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6.11.4. The UK Programme

The first UK national strategy, in response to the Framework Convention, aimed to stabilise CO2 emissions at 1990 levels by 2000. As a consequence of the Kyoto Protocol, the UK is now committed to a 12% reduction in greenhouse gas emissions by 2008 to 2012 (as part of a Europe-wide 8% reduction) from 1990 levels. Within the latest UK Programme for greenhouse gas emission reduction, the current Government has proposed that a full 20% reduction in CO2 emissions can be achieved by 2010. The emission of CO2 over the next 10 to 15 years will be a function of the development of the UK economy, the demand for goods and services, population increase and the strategies and policies adopted by government. The UK Programme focuses on the need to reduce CO2 emissions, the main greenhouse gas, although this does not detract from measures formulated to reduce other greenhouse gases (DoE, 1994). A range of measures aimed at all sectors of the population has been identified including legislation, economic instruments, regulation, information and education.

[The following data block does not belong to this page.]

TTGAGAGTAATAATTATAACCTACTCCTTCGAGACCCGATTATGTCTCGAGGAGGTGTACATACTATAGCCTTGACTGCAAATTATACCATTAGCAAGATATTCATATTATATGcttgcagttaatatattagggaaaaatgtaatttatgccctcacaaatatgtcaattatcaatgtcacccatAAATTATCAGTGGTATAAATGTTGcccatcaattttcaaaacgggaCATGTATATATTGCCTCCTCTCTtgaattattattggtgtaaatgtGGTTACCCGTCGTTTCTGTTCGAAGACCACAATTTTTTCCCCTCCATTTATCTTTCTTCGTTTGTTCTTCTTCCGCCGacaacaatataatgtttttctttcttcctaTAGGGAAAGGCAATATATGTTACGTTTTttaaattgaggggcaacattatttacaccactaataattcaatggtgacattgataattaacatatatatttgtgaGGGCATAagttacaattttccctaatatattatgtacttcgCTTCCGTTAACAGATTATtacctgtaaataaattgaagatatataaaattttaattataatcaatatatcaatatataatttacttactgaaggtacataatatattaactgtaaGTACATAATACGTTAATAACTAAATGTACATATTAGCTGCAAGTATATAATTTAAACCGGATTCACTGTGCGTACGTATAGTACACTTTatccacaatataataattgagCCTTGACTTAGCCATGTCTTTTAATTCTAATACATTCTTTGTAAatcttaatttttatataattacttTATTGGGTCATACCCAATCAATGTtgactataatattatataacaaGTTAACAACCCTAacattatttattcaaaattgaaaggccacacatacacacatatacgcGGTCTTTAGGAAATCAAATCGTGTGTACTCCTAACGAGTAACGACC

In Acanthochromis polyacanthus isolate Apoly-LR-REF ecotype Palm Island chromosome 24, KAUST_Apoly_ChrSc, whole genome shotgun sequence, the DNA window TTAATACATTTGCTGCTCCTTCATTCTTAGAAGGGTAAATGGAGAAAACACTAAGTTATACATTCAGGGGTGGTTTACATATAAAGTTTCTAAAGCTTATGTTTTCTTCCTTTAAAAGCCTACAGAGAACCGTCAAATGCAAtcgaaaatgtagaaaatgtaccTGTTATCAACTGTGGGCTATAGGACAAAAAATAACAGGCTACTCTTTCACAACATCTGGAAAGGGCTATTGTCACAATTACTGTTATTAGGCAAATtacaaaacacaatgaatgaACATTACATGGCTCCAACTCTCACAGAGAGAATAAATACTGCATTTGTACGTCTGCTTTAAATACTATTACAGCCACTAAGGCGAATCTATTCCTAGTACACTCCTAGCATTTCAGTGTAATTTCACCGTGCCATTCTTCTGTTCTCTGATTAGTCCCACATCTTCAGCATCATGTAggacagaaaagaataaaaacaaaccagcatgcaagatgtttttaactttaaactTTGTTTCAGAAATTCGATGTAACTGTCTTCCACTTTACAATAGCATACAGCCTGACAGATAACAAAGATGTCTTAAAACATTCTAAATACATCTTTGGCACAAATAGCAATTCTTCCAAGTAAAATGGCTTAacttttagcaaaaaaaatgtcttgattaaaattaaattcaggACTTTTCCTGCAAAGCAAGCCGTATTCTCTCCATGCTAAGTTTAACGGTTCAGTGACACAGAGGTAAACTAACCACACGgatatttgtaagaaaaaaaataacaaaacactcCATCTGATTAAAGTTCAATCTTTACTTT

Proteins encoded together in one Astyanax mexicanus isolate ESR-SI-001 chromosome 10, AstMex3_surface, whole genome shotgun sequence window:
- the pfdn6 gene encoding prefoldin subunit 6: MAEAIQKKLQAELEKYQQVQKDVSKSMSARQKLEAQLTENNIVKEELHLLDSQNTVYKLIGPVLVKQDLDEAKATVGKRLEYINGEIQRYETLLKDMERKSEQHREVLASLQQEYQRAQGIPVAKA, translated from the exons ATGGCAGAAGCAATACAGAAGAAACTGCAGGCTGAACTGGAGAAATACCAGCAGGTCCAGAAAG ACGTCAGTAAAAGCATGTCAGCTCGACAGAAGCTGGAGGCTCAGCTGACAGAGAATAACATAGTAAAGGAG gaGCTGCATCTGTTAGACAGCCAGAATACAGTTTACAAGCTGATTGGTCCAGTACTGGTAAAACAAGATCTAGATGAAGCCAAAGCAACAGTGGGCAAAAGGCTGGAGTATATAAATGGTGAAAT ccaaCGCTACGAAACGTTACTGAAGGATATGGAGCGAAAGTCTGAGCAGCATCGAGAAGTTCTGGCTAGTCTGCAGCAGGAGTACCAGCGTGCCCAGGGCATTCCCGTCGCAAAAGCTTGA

The emissions of CO2 from various end user categories (Table 6.10) in the UK in 1990 totalled 158 million tonnes (MtC). Latest energy projections indicate that CO2 emissions will be 4-8% lower by the beginning of the 21st century than those of 1990 (Dti, 1995).

Table 6.10. Emissions of CO2 by final energy user in the UK in 1990 (DoE, 1994).

End User

Mt C

Industry

48

Domestic

42

Road Transport

33

Commercial

13

Public Service

10

Other Transport

5

Other Emissions

4

Agriculture

2

Exports

1

TOTAL

158

The volume of CO2 emitted is directly related to the type of fuel used and the amount of energy consumed, thus any reduction in CO2 emissions will be dependent on 1) using less carbon intensive fuels, 2) improving the production and delivery of energy, and 3) utilising energy more efficiently.